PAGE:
The future of London's Olympic Stadium will be opened up to a new bidding process after a disputed deal to award the flagship venue to West Ham football club was scrapped amid mounting legal challenges.
The 486 million pound ($760 million) stadium will remain in public ownership after the 2012 Olympics and be rented out to an anchor tenant, the government said on Tuesday.
West Ham said it will bid again under the new terms that could be more financially favorable for the east London club, which was relegated from the Premier League in May.
The drawn-out wrangling for control of the stadium has been increasingly acrimonious since West Ham was selected ahead of London rival Tottenham in February as the long-term tenant.
"The action we have taken today is about removing the uncertainty — the process had become bogged down in legal paralysis," British sports minister Hugh Robertson said. "We know there is huge interest in the stadium out there from private operators and football clubs and crucially we remove any uncertainty.
"This is not a white elephant stadium where no one wants it. We have had two big clubs fighting tooth and nail to get it."
Tottenham mounted a full legal challenge against the decision by West Ham's local authority to provide a 40-million pound ($63 million) loan to fund the second-tier club's move into the stadium. The case was due to be heard in court next week.
Fourth-tier east London club Leyton Orient was also challenging the decision, while an anonymous complaint to the European Commission about the apparent use of Newham Council funds by West Ham fueled concerns that the legal disputes could drag on for years.
Robertson also said the Olympic Park Legacy Company received a letter from Newham on Monday saying that "because of the uncertainty they no longer wanted to proceed."
"That was the straw that broke the camel's back and we thought it better to stop it dead in it tracks now," Robertson said.
West Ham confirmed the club will bid again to become tenants at the stadium.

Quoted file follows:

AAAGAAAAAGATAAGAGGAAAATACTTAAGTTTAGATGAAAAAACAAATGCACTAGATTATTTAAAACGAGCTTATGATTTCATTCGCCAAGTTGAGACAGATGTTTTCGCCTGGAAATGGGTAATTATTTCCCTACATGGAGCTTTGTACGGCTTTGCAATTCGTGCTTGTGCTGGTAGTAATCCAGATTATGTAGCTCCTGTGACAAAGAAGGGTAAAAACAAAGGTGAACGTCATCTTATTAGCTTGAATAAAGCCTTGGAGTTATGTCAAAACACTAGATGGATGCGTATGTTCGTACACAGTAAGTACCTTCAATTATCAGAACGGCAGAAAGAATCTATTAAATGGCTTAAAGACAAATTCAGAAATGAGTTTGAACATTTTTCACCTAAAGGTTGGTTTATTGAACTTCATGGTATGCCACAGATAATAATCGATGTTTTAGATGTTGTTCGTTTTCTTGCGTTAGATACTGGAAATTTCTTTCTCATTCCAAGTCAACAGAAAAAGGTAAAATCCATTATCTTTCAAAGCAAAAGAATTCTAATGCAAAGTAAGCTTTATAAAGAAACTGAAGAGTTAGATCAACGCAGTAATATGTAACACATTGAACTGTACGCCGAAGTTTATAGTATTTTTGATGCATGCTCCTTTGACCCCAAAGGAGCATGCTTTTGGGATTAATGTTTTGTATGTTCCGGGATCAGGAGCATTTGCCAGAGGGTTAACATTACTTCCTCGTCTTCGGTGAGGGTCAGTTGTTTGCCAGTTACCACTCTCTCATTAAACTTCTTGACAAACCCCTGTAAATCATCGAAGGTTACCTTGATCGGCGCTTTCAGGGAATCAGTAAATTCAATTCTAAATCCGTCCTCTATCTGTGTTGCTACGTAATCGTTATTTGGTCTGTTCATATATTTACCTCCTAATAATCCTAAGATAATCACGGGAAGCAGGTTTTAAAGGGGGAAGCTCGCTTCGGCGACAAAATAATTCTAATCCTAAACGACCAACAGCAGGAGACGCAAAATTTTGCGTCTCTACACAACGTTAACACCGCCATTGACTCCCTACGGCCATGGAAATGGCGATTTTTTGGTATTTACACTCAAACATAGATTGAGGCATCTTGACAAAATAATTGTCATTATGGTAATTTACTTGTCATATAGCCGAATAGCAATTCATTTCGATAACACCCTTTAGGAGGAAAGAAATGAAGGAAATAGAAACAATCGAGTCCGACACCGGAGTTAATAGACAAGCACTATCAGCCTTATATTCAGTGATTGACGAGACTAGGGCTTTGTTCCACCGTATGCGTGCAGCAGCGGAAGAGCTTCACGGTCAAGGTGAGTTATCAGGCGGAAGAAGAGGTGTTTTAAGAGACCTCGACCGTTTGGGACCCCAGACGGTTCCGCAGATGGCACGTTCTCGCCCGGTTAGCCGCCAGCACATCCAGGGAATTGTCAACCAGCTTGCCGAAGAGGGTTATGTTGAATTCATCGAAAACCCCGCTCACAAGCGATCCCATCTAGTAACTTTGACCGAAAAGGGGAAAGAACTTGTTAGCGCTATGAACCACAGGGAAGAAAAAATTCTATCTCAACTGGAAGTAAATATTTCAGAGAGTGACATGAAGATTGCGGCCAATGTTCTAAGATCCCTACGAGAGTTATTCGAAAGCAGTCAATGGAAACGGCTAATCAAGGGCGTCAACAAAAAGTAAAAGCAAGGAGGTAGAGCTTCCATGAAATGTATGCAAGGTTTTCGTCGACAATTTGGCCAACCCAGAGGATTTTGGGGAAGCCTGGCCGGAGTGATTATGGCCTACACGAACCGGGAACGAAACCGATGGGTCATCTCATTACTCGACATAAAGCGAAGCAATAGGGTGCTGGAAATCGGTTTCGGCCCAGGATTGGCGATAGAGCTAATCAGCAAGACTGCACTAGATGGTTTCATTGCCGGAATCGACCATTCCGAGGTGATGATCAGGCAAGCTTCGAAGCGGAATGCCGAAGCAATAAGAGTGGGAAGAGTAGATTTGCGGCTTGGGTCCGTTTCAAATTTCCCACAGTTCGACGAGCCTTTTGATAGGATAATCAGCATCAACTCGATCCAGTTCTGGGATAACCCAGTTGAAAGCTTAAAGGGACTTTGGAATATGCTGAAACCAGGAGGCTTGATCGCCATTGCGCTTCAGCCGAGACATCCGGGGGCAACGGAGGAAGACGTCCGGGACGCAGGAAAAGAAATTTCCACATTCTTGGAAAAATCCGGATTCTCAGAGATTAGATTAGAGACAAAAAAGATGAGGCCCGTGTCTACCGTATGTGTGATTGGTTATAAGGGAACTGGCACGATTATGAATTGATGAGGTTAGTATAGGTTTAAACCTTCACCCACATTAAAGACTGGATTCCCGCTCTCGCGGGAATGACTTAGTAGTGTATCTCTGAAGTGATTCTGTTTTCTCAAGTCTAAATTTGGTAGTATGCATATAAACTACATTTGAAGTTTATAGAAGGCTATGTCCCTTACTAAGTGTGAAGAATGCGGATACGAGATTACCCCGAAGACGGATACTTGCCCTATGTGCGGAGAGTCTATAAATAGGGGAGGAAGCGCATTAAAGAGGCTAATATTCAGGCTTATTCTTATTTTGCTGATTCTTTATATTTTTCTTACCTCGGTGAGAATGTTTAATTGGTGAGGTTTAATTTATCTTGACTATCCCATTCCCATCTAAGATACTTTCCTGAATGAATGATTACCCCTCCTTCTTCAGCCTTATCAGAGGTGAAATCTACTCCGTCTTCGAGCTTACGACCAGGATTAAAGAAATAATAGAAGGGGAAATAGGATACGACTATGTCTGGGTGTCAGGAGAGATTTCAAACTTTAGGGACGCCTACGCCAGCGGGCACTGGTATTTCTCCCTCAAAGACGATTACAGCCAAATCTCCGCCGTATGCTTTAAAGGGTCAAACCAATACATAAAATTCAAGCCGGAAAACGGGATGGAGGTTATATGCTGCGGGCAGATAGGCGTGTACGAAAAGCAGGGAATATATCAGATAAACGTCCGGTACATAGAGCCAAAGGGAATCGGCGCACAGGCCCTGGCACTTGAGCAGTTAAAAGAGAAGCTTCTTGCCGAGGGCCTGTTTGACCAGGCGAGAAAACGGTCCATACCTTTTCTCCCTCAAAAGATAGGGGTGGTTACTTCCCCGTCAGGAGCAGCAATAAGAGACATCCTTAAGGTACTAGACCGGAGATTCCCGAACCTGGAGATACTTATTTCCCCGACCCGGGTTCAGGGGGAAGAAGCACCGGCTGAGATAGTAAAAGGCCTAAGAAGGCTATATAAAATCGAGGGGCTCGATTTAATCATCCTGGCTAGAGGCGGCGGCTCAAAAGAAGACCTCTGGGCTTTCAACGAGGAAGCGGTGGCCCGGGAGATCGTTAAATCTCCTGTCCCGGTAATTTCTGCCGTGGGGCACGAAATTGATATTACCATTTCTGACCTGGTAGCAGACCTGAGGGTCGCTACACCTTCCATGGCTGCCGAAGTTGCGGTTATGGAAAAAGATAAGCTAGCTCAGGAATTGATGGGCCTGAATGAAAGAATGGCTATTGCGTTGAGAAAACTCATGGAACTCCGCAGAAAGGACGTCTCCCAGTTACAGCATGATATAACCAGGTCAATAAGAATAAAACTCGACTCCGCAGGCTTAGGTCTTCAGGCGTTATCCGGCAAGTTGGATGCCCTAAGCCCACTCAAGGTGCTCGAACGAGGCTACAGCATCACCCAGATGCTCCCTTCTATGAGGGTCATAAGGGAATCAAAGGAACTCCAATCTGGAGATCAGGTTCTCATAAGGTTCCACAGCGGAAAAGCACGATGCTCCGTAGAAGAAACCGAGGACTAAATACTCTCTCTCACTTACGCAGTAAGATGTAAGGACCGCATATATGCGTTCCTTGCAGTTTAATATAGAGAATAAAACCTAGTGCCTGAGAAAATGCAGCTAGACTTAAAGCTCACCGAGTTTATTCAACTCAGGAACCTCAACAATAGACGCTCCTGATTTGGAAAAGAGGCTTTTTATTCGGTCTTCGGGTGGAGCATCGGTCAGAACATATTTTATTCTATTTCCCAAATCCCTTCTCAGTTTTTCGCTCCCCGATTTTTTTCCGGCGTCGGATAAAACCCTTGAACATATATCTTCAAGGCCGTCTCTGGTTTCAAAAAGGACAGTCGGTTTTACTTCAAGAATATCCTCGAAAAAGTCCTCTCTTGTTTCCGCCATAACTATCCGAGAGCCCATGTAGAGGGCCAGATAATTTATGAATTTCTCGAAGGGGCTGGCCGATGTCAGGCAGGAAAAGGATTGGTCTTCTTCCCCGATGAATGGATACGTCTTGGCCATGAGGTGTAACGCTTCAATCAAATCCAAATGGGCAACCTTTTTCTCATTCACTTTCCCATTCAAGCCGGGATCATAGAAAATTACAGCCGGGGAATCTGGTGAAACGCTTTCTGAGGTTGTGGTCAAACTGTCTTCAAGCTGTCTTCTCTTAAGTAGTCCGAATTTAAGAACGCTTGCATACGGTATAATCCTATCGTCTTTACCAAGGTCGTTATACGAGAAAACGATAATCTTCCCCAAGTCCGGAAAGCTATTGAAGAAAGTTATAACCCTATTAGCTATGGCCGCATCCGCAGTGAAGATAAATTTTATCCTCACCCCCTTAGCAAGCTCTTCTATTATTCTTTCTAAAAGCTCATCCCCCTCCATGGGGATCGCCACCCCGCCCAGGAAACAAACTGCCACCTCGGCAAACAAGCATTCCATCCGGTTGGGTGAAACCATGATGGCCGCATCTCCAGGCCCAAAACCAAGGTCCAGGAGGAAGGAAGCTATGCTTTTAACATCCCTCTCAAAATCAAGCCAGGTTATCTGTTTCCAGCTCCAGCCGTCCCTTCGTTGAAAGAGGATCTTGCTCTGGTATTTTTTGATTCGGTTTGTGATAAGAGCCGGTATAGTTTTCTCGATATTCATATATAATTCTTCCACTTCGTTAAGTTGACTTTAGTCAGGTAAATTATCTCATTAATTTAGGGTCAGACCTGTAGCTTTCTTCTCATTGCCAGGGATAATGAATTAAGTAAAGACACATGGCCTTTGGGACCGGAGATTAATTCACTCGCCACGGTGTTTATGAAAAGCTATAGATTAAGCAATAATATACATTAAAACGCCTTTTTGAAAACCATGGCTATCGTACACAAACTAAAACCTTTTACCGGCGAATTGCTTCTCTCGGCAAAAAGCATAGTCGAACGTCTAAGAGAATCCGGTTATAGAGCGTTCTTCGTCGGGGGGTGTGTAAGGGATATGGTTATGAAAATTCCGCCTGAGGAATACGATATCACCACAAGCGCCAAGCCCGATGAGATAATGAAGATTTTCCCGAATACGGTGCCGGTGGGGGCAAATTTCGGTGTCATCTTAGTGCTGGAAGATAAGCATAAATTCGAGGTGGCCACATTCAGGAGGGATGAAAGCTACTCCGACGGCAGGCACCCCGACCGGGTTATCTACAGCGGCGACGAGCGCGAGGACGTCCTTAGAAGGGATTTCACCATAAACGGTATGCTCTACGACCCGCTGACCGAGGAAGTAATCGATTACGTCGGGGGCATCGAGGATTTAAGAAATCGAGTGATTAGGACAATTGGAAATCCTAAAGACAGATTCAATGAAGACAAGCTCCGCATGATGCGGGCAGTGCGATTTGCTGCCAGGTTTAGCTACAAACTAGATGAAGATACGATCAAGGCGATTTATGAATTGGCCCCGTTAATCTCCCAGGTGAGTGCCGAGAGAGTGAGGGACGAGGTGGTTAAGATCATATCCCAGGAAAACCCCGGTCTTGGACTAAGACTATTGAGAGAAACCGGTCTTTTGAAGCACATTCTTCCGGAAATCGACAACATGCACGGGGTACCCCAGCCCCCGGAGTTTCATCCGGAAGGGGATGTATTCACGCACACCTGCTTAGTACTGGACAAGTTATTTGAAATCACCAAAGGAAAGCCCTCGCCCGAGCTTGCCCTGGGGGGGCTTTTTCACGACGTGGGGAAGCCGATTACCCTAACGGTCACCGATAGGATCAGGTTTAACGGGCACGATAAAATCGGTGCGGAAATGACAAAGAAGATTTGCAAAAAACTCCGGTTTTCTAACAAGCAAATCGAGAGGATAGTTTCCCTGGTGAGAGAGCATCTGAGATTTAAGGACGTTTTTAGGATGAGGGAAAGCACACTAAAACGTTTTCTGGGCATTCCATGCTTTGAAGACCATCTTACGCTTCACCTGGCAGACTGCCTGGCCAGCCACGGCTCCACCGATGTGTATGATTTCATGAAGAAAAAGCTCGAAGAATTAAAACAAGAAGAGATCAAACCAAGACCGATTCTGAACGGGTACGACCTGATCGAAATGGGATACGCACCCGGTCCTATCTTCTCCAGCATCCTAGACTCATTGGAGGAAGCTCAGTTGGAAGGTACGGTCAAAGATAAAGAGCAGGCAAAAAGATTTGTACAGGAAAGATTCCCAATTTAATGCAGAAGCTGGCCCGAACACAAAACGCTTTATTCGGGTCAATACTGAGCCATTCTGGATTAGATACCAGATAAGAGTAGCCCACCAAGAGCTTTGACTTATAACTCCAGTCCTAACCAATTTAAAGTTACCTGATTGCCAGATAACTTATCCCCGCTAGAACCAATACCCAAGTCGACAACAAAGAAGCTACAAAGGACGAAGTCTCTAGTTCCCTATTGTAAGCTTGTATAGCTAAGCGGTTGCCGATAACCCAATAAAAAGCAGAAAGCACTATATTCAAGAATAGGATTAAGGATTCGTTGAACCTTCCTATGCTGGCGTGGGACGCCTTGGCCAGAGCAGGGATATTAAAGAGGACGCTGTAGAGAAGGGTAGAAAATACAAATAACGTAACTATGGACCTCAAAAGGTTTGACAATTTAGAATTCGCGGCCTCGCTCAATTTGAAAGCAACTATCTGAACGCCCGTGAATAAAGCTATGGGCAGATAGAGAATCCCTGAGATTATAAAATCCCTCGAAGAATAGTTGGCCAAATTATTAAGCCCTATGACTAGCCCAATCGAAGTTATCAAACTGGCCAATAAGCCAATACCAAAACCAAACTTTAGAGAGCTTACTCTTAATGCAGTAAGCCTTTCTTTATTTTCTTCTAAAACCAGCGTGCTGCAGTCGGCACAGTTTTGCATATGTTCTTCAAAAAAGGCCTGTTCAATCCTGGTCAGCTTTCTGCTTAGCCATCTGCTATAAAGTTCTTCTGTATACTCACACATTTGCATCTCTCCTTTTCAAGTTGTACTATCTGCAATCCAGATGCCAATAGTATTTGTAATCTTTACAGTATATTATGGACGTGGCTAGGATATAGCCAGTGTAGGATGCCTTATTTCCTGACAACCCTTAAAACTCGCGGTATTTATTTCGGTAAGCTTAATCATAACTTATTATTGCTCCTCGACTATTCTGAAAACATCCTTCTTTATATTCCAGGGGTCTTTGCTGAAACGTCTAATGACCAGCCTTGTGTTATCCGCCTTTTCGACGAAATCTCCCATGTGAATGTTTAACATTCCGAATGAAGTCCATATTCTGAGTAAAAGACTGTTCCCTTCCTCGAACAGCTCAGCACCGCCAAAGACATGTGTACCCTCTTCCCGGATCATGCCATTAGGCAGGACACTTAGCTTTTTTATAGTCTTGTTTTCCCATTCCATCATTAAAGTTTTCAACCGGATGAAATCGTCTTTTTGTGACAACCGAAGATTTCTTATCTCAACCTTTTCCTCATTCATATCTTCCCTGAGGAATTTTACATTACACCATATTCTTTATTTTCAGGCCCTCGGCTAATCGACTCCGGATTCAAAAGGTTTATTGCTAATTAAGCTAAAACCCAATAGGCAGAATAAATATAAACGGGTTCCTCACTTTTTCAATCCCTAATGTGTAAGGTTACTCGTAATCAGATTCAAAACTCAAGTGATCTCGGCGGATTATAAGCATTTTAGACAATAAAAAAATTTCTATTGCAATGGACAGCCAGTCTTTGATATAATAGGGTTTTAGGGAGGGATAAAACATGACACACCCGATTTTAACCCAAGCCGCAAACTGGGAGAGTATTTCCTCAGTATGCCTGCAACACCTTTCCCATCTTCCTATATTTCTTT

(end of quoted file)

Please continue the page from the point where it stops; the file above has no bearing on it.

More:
Under the new process, the tenants would pay an annual rent to the Olympic Park Legacy Company, which should actually prove to be less costly for the likes of West Ham.
Some 35 million pounds ($55 million) has already earmarked under the Olympic budget to downsize the stadium from an 80,000 to a 60,000-seat facility after the games.
One certainty is that the running track will remain in the stadium regardless of the outcome, with London bidding to host the 2017 world athletics championships. Doha, Qatar, is the other candidate.
"It's fantastic for UK Athletics and it is a bold and decisive move by the legacy company," UK Athletics chairman Ed Warner said.
West Ham had planned to retain the running track after leaving Upton Park, but Tottenham proposed knocking down most of the stadium and building a 60,000-seat, football-only venue on the same site without any athletics legacy.
London Mayor Boris Johnson insisted the stadium would not become a burden to the taxpayer.
"I am confident that this decision is the best way to ensure we have certainty over the stadium's future," he said. "I believe it will also put us in the place where we always intended to be — delivering a lasting sustainable legacy for the stadium backed up by a robust but flexible business plan that provides a very good return to the taxpayer."
Leyton Orient chairman Barry Hearn confirmed his club would also bid for the stadium, including the possibility of sharing the ground with another club.
"The OPLC have finally listened to someone with common sense and said, 'We messed it up before, let's not mess it up again.' The whole process starts now," Hearn said.